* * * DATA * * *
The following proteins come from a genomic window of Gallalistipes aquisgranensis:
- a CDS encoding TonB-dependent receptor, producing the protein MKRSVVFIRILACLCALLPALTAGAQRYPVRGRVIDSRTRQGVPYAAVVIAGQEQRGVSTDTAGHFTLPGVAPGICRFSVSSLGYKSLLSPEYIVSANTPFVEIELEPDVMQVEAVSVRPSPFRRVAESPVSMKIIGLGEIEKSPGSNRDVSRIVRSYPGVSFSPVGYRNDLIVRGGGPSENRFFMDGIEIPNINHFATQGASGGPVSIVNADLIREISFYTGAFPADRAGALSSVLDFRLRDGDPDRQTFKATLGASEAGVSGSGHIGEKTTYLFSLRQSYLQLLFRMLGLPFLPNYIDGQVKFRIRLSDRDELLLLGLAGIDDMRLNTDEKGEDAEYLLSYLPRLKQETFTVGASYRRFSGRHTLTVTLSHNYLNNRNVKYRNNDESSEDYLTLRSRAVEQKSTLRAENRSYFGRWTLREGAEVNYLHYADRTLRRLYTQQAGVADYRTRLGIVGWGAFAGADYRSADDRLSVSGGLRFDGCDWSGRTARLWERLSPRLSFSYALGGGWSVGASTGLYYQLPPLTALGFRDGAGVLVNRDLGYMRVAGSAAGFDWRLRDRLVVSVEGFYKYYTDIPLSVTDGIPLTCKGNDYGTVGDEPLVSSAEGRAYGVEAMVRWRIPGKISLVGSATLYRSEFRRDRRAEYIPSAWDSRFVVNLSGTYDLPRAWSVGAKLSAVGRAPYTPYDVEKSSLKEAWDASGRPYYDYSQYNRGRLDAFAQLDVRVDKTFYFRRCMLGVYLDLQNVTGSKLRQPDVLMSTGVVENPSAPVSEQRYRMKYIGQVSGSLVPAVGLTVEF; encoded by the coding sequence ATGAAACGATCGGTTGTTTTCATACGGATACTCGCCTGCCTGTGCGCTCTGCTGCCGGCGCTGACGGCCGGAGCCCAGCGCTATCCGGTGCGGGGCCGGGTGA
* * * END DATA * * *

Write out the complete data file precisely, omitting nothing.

The following proteins come from a genomic window of Gallalistipes aquisgranensis:
- a CDS encoding TonB-dependent receptor, producing the protein MKRSVVFIRILACLCALLPALTAGAQRYPVRGRVIDSRTRQGVPYAAVVIAGQEQRGVSTDTAGHFTLPGVAPGICRFSVSSLGYKSLLSPEYIVSANTPFVEIELEPDVMQVEAVSVRPSPFRRVAESPVSMKIIGLGEIEKSPGSNRDVSRIVRSYPGVSFSPVGYRNDLIVRGGGPSENRFFMDGIEIPNINHFATQGASGGPVSIVNADLIREISFYTGAFPADRAGALSSVLDFRLRDGDPDRQTFKATLGASEAGVSGSGHIGEKTTYLFSLRQSYLQLLFRMLGLPFLPNYIDGQVKFRIRLSDRDELLLLGLAGIDDMRLNTDEKGEDAEYLLSYLPRLKQETFTVGASYRRFSGRHTLTVTLSHNYLNNRNVKYRNNDESSEDYLTLRSRAVEQKSTLRAENRSYFGRWTLREGAEVNYLHYADRTLRRLYTQQAGVADYRTRLGIVGWGAFAGADYRSADDRLSVSGGLRFDGCDWSGRTARLWERLSPRLSFSYALGGGWSVGASTGLYYQLPPLTALGFRDGAGVLVNRDLGYMRVAGSAAGFDWRLRDRLVVSVEGFYKYYTDIPLSVTDGIPLTCKGNDYGTVGDEPLVSSAEGRAYGVEAMVRWRIPGKISLVGSATLYRSEFRRDRRAEYIPSAWDSRFVVNLSGTYDLPRAWSVGAKLSAVGRAPYTPYDVEKSSLKEAWDASGRPYYDYSQYNRGRLDAFAQLDVRVDKTFYFRRCMLGVYLDLQNVTGSKLRQPDVLMSTGVVENPSAPVSEQRYRMKYIGQVSGSLVPAVGLTVEF; encoded by the coding sequence ATGAAACGATCGGTTGTTTTCATACGGATACTCGCCTGCCTGTGCGCTCTGCTGCCGGCGCTGACGGCCGGAGCCCAGCGCTATCCGGTGCGGGGCCGGGTGA